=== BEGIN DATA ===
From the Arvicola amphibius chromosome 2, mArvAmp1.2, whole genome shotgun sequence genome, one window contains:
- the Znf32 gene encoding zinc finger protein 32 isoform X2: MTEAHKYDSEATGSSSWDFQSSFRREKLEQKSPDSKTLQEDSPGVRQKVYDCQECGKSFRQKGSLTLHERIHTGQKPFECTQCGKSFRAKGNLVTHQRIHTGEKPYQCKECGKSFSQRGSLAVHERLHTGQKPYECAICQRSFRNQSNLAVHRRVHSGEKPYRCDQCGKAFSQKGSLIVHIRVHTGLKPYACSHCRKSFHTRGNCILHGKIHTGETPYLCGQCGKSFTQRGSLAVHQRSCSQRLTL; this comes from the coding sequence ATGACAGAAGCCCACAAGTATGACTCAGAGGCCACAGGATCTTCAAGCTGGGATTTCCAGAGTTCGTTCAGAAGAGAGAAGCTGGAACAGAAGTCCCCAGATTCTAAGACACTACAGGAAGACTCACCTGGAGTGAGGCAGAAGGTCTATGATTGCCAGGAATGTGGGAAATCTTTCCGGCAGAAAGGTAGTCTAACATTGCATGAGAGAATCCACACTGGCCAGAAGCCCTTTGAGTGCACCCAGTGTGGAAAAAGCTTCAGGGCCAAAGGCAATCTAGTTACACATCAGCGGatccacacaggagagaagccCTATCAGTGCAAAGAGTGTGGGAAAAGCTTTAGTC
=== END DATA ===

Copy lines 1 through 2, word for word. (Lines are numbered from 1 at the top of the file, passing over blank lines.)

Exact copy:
From the Arvicola amphibius chromosome 2, mArvAmp1.2, whole genome shotgun sequence genome, one window contains:
- the Znf32 gene encoding zinc finger protein 32 isoform X2: MTEAHKYDSEATGSSSWDFQSSFRREKLEQKSPDSKTLQEDSPGVRQKVYDCQECGKSFRQKGSLTLHERIHTGQKPFECTQCGKSFRAKGNLVTHQRIHTGEKPYQCKECGKSFSQRGSLAVHERLHTGQKPYECAICQRSFRNQSNLAVHRRVHSGEKPYRCDQCGKAFSQKGSLIVHIRVHTGLKPYACSHCRKSFHTRGNCILHGKIHTGETPYLCGQCGKSFTQRGSLAVHQRSCSQRLTL; this comes from the coding sequence ATGACAGAAGCCCACAAGTATGACTCAGAGGCCACAGGATCTTCAAGCTGGGATTTCCAGAGTTCGTTCAGAAGAGAGAAGCTGGAACAGAAGTCCCCAGATTCTAAGACACTACAGGAAGACTCACCTGGAGTGAGGCAGAAGGTCTATGATTGCCAGGAATGTGGGAAATCTTTCCGGCAGAAAGGTAGTCTAACATTGCATGAGAGAATCCACACTGGCCAGAAGCCCTTTGAGTGCACCCAGTGTGGAAAAAGCTTCAGGGCCAAAGGCAATCTAGTTACACATCAGCGGatccacacaggagagaagccCTATCAGTGCAAAGAGTGTGGGAAAAGCTTTAGTC